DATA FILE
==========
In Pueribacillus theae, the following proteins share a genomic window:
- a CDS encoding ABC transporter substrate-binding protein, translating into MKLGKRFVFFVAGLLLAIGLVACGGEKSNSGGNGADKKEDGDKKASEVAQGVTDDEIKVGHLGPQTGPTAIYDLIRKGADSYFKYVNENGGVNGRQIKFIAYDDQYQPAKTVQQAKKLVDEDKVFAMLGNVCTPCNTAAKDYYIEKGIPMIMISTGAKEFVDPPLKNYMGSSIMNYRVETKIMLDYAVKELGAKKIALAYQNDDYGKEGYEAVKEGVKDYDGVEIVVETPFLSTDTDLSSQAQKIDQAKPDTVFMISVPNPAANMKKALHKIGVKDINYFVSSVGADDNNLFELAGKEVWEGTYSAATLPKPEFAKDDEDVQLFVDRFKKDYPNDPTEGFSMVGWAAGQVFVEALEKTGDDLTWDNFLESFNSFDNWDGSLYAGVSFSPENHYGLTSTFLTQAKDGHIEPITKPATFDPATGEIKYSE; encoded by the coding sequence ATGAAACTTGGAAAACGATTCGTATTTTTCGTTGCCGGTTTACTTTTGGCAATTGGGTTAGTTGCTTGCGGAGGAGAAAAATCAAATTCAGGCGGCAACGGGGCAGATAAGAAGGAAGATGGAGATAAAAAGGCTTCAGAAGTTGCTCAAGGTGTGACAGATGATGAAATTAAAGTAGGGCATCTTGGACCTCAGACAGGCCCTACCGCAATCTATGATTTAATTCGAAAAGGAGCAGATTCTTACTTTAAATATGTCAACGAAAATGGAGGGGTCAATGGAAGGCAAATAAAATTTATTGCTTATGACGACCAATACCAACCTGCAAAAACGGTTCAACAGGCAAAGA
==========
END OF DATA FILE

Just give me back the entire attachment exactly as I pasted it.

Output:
In Pueribacillus theae, the following proteins share a genomic window:
- a CDS encoding ABC transporter substrate-binding protein, translating into MKLGKRFVFFVAGLLLAIGLVACGGEKSNSGGNGADKKEDGDKKASEVAQGVTDDEIKVGHLGPQTGPTAIYDLIRKGADSYFKYVNENGGVNGRQIKFIAYDDQYQPAKTVQQAKKLVDEDKVFAMLGNVCTPCNTAAKDYYIEKGIPMIMISTGAKEFVDPPLKNYMGSSIMNYRVETKIMLDYAVKELGAKKIALAYQNDDYGKEGYEAVKEGVKDYDGVEIVVETPFLSTDTDLSSQAQKIDQAKPDTVFMISVPNPAANMKKALHKIGVKDINYFVSSVGADDNNLFELAGKEVWEGTYSAATLPKPEFAKDDEDVQLFVDRFKKDYPNDPTEGFSMVGWAAGQVFVEALEKTGDDLTWDNFLESFNSFDNWDGSLYAGVSFSPENHYGLTSTFLTQAKDGHIEPITKPATFDPATGEIKYSE; encoded by the coding sequence ATGAAACTTGGAAAACGATTCGTATTTTTCGTTGCCGGTTTACTTTTGGCAATTGGGTTAGTTGCTTGCGGAGGAGAAAAATCAAATTCAGGCGGCAACGGGGCAGATAAGAAGGAAGATGGAGATAAAAAGGCTTCAGAAGTTGCTCAAGGTGTGACAGATGATGAAATTAAAGTAGGGCATCTTGGACCTCAGACAGGCCCTACCGCAATCTATGATTTAATTCGAAAAGGAGCAGATTCTTACTTTAAATATGTCAACGAAAATGGAGGGGTCAATGGAAGGCAAATAAAATTTATTGCTTATGACGACCAATACCAACCTGCAAAAACGGTTCAACAGGCAAAGA